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The Witches (1966) – Review

the witches blu ray

Hammer Studios were mostly known for the horror classics such as Dracula and Curse Of Frankenstein but made many more films in all sorts of genres and this is one of the less well-known horror movies made in 1966, The Witches. This seems to be Hammer’s serious attempt to make a film about witchcraft in a spooky suburban English village where all is not as it seems.

Gwen Mayfield, an English schoolteacher working in an African missionary, suddenly finds herself being victimized by a tribe of local witch doctors. Exposed to the deadly powers of the occult she’s left deeply traumatized. In an effort to recover Gwen takes up a position in a rural school in the British countryside. But the idyllic village surroundings become increasingly sinister as Gwen begins to uncover a nightmarish web of dark and satanic secrets.

the witches poster

The film starts well, especially when Gwen tries to settle into the idyllic country life and things start to go wrong with weird occurrences and the locals acting strangely. The slow build-up works fine and reaches a climax which sadly descends into a poorly executed and silly conclusion. The cast are mostly fine and you will spot many familiar faces from British TV such as Leonard Rossiter and Michelle Dotrice. The star Joan Fontaine in one of her last roles tries her best, but it all builds up to a laughable confrontation within the witches lair and is dealt with all too easily.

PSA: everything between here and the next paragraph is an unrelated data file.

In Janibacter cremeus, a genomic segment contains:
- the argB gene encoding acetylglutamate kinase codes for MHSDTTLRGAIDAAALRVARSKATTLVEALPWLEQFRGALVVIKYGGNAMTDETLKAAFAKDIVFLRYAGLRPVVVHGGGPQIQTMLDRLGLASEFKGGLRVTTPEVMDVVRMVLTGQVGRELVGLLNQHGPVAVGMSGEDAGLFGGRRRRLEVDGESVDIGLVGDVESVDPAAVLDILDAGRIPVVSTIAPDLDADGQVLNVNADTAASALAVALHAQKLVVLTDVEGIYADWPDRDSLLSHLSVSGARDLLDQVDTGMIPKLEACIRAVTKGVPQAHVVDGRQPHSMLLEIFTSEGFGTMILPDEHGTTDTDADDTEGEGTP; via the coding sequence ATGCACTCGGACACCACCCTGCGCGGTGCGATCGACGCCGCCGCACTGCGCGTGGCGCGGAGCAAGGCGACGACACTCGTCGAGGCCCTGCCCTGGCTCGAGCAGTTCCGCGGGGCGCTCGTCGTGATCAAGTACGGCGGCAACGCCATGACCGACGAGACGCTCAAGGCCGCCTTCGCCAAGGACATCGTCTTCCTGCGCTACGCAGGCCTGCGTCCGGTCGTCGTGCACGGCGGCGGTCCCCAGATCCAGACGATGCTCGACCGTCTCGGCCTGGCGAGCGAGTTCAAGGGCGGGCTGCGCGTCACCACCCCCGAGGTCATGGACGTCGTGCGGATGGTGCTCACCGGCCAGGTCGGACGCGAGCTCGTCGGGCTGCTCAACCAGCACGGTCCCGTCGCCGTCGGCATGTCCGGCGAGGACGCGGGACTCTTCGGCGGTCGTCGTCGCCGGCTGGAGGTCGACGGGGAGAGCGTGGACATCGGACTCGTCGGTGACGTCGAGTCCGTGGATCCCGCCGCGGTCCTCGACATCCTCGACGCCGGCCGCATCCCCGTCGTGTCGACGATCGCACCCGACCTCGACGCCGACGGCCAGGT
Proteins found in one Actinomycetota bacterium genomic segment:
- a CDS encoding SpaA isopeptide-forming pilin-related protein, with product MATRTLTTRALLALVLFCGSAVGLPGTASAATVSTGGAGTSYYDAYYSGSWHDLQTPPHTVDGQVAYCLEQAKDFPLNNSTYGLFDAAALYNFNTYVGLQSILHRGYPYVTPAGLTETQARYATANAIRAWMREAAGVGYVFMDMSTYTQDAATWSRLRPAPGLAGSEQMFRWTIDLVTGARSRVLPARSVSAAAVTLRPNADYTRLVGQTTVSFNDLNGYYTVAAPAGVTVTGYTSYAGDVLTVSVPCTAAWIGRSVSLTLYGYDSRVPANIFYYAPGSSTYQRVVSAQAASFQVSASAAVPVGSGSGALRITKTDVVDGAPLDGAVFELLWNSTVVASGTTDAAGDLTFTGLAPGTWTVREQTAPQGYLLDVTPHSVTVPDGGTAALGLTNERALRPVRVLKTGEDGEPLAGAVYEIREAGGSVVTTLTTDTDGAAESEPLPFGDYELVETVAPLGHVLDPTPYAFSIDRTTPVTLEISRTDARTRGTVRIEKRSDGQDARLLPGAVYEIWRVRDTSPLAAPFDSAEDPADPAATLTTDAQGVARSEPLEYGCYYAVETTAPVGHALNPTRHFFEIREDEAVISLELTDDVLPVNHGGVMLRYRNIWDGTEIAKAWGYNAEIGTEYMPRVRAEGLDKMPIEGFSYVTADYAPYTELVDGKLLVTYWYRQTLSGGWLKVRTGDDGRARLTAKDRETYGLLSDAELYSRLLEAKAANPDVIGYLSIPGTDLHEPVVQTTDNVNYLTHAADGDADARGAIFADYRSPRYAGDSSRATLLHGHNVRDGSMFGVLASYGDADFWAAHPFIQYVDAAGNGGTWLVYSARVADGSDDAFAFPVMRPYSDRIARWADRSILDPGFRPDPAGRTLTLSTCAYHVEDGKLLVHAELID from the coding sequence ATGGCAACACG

The Blu ray released by Studio Canal has a fabulously restored 1080p transfer, colours are bold, blacks solid and the detail on view is staggering. Audio is served by English LPCM 2.0 (mono) track and is clear and superb and shows that mono movies can sound very good indeed.

There is only one extra called Hammer Glamour (in HD) and interviews the likes of Maddie Smith, Martine Beswick, Valerie Leon and Caroline Munro about their experience with the studio. Nothing to do with this film, but a very interesting featurette. Not a classic Hammer film by any means but a very interesting release by Studio Canal and the transfer is excellent.

Non-European fans of Hammer will be pleased to note that this release is REGION FREE.


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